September 16, 2015

‘Never the Same’ to be shown again on Sept. 29

CARBONDALE, Ill. -- A second showing of “Never The Same: The Prisoner of War Experience,” a documentary that chronicles how Americans held as Japanese POWs during World War II survived, is set for later this month at Southern Illinois University Carbondale. 

The event, sponsored by the Paul Simon Public Policy Institute, is at 6 p.m. Sept. 29 in the Student Center auditorium. The event is free and open to the public, with seating on a first-come, first-seated basis. 

A standing-room-only crowd attended the film’s local premiere Sept. 14 in the Student Center. That event featured Emmy Award-winning actress Loretta Swit, a star in the 1970s hit television series, “M*A*S*H,” who narrated the film by Jan Thompson, a professor in the Department of Radio, Television, and Digital Media. 

On Sept. 29, Thompson will offer comments and answer questions after the film. September marks the 70th anniversary of the end of World War II. 

The documentary shows how POWs used ingenuity, creativity and humor to survive. It features narration by Swit, and the vocal talents of actors including Alec Baldwin, Ed Asner, Jamie Farr, Mike Farrell, Robert Loggia, Kathleen Turner, Robert Wagner and Sam Waterston. The actors, who also include Robert Forster, Christopher Franciosa, Christopher Murray, Don Murray and John O’Hurley, dramatize entries from 17 diaries, along with poems, and songs.  The film includes more than 140 original drawings and cartoons, ranging from ingenious traps for catching rats and other animals for food, to recipes and cookbooks.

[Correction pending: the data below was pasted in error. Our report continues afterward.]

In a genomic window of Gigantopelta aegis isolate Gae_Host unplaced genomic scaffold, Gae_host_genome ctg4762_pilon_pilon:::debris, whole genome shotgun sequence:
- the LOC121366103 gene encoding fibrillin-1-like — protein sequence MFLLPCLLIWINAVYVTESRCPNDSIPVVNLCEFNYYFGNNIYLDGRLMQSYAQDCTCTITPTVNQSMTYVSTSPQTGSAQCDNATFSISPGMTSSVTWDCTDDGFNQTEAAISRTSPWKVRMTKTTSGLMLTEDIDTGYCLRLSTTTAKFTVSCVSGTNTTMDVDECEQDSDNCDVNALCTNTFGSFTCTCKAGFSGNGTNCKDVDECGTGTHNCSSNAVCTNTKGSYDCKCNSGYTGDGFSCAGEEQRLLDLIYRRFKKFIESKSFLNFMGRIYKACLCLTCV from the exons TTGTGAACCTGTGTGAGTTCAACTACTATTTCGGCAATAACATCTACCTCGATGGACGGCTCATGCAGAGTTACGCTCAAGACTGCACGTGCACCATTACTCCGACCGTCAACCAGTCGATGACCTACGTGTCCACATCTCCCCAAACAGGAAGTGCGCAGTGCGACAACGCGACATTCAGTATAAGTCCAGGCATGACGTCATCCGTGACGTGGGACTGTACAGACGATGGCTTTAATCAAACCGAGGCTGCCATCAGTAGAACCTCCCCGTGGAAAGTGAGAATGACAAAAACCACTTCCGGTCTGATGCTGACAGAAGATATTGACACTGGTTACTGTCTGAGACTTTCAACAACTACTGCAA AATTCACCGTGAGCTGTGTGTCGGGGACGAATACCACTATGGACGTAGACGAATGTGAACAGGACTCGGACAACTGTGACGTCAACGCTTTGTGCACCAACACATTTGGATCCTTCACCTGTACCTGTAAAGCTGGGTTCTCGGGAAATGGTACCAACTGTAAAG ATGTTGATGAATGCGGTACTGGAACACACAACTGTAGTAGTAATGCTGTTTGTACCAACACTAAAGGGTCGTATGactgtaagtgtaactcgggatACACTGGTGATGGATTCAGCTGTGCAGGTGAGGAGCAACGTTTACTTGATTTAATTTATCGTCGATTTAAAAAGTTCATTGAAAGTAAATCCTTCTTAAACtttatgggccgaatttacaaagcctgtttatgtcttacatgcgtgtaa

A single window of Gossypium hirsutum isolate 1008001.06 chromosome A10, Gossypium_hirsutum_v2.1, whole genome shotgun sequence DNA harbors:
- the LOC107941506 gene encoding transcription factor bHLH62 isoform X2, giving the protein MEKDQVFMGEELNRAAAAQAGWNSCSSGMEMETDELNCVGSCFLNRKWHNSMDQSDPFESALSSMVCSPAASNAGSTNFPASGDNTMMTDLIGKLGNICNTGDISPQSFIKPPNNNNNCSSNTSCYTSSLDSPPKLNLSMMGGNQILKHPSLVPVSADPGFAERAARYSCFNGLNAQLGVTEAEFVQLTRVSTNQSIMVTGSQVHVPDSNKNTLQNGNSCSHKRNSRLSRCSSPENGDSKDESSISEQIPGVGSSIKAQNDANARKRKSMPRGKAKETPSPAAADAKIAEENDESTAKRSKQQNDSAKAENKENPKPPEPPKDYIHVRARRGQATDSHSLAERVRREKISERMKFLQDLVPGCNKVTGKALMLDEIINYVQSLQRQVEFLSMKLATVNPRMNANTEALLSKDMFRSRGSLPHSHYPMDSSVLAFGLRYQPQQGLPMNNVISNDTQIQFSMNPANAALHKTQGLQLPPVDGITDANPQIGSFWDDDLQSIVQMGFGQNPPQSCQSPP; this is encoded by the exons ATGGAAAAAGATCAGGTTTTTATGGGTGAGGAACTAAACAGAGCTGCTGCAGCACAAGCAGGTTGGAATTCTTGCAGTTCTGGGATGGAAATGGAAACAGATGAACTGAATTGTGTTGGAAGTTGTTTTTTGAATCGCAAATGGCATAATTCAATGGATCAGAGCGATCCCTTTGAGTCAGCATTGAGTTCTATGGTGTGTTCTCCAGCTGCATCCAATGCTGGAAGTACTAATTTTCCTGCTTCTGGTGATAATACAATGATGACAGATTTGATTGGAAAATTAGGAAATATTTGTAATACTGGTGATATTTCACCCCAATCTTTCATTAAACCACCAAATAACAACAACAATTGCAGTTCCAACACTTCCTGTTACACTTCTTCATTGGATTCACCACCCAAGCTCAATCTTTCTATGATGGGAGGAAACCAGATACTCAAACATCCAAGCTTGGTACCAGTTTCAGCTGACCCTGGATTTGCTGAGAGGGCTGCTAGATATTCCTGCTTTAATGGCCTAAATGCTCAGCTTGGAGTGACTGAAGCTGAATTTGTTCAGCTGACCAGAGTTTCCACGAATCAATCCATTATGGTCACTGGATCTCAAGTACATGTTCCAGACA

The film includes the story of the infamous “hell ships” where the POWs were sent to Japan and Manchuria as slave laborers. The death rate was high due to suffocation, starvation, exposure and “friendly fire”; the POWs’ own U.S. bombers were unaware of the human cargo below decks. 

Thompson’s late father was a POW after his capture on Corregidor in the spring of 1942. The project and work on behalf of POWs has been a focal point of Thompson’s for the past 24 years. She is president of the American Defenders of Bataan and Corregidor Memorial Society, and attended the private ceremony in July at the Simon Wiesenthal Center’s Museum of Tolerance in Los Angeles, during which Mitsubishi Materials Corp. executives apologized for using American POWs as forced labor in company mines during World War II.  

More information on the film is available at